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Cost-effective way to reduce stimulant-abuse among gay/bisexual men and transgender women: a randomized clinical trial with a cost comparison.

Cost-effective way to reduce stimulant-abuse among gay/bisexual men and transgender women: a randomized clinical trial with a cost comparison.
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Zhang SX, Shoptaw S, Reback CJ, Yadav K, Nyamathi AM,


Zhang SX, Shoptaw S, Reback CJ, Yadav K, Nyamathi AM, (click to view)

Zhang SX, Shoptaw S, Reback CJ, Yadav K, Nyamathi AM,

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Public health 2017 12 12154() 151-160 pii S0033-3506(17)30359-1
Abstract
OBJECTIVES
A randomized controlled study was conducted with 422 homeless, stimulant-using gay/bisexual (G/B) men and 29 transgender women (n = 451) to assess two community-based interventions to reduce substance abuse and improve health: (a) a nurse case-managed program combined with contingency management (NCM + CM) versus (b) standard education plus contingency management (SE + CM).

STUDY DESIGN
Hypotheses tested included: a) completion of hepatitis A/B vaccination series; b) reduction in stimulant use; and c) reduction in number of sexual partners.

METHODS
A deconstructive cost analysis approach was utilized to capture direct costs associated with the delivery of both interventions. Based on an analysis of activity logs and staff interviews, specific activities and the time required to complete each were analyzed as follows: a) NCM + CM only; b) SE + CM only; c) time to administer/record vaccines; and d) time to receive and record CM visits. Cost comparison of the interventions included only staffing costs and direct cash expenditures.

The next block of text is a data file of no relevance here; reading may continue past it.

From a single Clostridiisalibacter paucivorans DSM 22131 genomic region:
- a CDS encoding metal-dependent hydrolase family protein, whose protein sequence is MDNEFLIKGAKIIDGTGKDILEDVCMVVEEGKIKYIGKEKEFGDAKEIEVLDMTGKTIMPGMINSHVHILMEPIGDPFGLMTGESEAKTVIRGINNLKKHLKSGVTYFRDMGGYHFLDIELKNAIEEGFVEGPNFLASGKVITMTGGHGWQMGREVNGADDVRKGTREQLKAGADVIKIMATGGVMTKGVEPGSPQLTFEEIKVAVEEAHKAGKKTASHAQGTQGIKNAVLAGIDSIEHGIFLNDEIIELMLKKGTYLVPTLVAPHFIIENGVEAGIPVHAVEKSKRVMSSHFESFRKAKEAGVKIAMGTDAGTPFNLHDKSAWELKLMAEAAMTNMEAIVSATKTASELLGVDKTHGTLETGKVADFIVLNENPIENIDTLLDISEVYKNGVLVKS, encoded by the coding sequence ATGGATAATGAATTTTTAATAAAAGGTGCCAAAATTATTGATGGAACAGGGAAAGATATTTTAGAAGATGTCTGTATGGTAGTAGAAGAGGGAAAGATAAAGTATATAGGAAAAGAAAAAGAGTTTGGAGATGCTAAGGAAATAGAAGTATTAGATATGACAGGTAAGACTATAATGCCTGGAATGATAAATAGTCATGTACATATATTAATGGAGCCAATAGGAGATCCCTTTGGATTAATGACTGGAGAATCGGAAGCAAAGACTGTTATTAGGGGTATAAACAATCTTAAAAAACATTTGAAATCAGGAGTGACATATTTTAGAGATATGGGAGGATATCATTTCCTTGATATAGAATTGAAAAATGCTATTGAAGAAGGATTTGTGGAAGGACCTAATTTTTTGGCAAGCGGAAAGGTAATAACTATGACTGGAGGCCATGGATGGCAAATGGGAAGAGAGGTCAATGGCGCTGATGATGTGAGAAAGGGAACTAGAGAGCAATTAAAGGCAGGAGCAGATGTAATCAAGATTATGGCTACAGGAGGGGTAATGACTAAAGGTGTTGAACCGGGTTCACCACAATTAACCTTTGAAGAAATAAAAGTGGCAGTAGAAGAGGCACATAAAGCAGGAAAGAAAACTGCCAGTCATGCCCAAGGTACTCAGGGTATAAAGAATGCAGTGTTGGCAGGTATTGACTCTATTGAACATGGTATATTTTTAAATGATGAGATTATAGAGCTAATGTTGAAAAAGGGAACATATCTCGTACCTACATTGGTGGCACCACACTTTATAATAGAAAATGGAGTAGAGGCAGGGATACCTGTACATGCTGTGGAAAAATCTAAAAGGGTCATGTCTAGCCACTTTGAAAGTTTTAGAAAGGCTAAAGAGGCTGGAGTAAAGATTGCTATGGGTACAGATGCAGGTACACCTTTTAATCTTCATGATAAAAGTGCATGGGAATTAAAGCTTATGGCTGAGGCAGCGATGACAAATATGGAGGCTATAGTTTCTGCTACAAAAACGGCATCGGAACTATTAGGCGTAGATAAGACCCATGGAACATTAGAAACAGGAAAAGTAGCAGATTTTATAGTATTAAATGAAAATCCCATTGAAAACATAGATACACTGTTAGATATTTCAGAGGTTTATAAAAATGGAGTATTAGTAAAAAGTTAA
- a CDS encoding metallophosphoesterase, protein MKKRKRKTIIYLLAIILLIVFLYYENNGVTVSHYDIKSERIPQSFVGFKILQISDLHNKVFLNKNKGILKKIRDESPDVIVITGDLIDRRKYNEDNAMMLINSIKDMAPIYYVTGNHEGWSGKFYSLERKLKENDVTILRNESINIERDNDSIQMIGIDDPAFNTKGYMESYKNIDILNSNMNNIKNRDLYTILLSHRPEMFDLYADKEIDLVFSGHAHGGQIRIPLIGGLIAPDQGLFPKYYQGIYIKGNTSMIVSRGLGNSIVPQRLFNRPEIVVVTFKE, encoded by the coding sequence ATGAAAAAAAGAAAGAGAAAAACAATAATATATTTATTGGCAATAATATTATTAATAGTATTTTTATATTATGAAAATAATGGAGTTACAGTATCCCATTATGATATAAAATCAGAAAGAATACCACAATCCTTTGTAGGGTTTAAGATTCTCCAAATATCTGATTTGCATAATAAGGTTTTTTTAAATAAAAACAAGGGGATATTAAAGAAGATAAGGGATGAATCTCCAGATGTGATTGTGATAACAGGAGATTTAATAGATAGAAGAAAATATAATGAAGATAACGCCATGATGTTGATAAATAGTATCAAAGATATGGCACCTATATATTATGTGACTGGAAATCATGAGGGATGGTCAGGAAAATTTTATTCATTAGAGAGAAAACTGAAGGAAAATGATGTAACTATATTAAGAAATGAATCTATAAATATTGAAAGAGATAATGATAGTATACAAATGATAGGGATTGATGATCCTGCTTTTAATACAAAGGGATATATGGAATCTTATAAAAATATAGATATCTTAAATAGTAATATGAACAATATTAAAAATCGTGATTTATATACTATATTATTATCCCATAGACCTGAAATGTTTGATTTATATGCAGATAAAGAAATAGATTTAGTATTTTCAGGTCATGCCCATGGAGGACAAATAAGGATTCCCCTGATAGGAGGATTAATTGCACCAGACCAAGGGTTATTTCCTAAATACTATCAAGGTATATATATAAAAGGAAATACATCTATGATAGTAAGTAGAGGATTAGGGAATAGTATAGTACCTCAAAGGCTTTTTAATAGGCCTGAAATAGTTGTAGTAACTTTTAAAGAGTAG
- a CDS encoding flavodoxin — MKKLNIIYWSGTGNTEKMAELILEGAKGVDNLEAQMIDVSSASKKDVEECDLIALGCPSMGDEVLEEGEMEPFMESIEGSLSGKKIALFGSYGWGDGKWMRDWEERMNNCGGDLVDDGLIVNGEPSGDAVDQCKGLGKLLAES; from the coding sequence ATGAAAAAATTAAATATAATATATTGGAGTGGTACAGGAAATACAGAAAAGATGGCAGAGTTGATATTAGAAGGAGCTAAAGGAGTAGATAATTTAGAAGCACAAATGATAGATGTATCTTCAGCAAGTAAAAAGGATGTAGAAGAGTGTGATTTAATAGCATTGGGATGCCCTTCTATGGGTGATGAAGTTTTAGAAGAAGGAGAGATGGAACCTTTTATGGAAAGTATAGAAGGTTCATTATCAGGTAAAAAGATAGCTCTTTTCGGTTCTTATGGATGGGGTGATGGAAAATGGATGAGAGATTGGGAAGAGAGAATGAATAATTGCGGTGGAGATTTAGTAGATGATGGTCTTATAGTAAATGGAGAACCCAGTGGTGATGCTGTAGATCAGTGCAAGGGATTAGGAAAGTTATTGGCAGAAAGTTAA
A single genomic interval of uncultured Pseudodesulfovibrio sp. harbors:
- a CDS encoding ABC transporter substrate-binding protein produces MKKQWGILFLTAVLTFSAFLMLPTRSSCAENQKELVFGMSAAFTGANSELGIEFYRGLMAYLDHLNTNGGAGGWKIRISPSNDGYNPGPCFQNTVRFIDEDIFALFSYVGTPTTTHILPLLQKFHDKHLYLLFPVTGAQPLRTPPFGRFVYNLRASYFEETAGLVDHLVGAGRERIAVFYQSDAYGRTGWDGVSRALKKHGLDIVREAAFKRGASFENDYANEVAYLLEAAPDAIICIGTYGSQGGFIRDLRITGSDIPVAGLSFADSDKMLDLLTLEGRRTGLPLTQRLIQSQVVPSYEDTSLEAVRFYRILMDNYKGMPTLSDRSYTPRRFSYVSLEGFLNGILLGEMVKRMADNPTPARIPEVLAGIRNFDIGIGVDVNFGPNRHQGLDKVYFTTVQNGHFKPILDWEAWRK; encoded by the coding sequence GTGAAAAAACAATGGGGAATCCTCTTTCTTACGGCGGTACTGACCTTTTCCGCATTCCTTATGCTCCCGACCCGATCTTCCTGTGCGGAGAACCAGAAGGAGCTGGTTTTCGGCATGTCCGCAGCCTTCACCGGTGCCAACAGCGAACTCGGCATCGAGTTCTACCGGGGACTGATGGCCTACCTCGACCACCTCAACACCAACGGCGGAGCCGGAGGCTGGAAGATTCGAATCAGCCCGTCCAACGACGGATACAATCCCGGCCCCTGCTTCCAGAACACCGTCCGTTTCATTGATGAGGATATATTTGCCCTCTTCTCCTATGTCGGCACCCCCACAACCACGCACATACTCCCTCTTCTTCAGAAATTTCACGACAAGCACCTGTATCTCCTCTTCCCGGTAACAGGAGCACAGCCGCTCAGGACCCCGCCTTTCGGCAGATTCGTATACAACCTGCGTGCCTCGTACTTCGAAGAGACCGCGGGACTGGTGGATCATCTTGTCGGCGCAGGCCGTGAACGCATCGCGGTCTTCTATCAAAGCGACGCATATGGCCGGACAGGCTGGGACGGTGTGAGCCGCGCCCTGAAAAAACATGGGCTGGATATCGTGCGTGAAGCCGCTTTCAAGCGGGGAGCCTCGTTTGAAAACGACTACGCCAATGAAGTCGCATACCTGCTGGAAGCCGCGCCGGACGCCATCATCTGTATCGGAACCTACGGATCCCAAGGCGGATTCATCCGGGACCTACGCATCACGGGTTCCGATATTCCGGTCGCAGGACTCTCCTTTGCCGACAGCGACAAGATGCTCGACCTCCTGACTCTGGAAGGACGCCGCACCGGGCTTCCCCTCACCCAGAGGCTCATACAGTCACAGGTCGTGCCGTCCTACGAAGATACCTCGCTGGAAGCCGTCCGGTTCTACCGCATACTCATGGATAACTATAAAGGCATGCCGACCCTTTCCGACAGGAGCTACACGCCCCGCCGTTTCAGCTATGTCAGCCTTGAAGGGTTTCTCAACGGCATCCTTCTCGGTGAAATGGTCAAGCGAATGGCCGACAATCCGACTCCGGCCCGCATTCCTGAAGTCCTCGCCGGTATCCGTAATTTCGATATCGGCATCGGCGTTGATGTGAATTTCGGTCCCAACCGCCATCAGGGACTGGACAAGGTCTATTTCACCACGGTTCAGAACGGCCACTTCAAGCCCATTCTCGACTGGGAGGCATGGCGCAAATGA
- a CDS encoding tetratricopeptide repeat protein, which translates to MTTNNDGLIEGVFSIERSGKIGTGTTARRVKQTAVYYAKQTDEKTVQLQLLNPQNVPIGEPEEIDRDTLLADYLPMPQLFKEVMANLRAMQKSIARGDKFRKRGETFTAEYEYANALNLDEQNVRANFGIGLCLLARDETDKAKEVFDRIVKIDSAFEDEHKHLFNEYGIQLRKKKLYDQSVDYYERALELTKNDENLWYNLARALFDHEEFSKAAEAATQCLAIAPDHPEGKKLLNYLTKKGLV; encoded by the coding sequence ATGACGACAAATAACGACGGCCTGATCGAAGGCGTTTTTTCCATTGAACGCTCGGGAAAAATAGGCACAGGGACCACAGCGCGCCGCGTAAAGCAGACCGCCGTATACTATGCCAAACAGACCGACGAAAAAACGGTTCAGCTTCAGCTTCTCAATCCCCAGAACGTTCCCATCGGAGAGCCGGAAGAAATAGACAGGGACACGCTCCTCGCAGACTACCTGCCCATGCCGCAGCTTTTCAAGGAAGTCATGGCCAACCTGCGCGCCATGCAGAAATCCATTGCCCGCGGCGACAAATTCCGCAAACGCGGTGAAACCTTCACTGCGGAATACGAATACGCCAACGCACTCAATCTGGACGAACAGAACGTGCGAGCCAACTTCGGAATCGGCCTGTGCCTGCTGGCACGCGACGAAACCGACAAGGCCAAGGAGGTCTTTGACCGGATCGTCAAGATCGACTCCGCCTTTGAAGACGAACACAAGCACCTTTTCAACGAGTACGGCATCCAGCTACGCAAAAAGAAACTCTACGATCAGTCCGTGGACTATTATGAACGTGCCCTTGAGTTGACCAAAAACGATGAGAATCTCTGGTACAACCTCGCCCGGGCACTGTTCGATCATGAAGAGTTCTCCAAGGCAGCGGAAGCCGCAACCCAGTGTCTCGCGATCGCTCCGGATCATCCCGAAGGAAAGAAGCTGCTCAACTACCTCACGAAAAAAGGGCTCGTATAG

RESULTS
The study outcomes showed significant over time reductions in all measures of drug use and multiple sex partners, compared to baseline, although no significant between-group differences were detected. Cost analysis favored the simpler SE + CM intervention over the more labor-intensive NCM + CM approach. Because of the high levels of staffing required for the NCM relative to SE, costs associated with it were significantly higher.

CONCLUSIONS
Findings suggest that while both intervention strategies were equally effective in achieving desired health outcomes, the brief SE + CM appeared less expensive to deliver.

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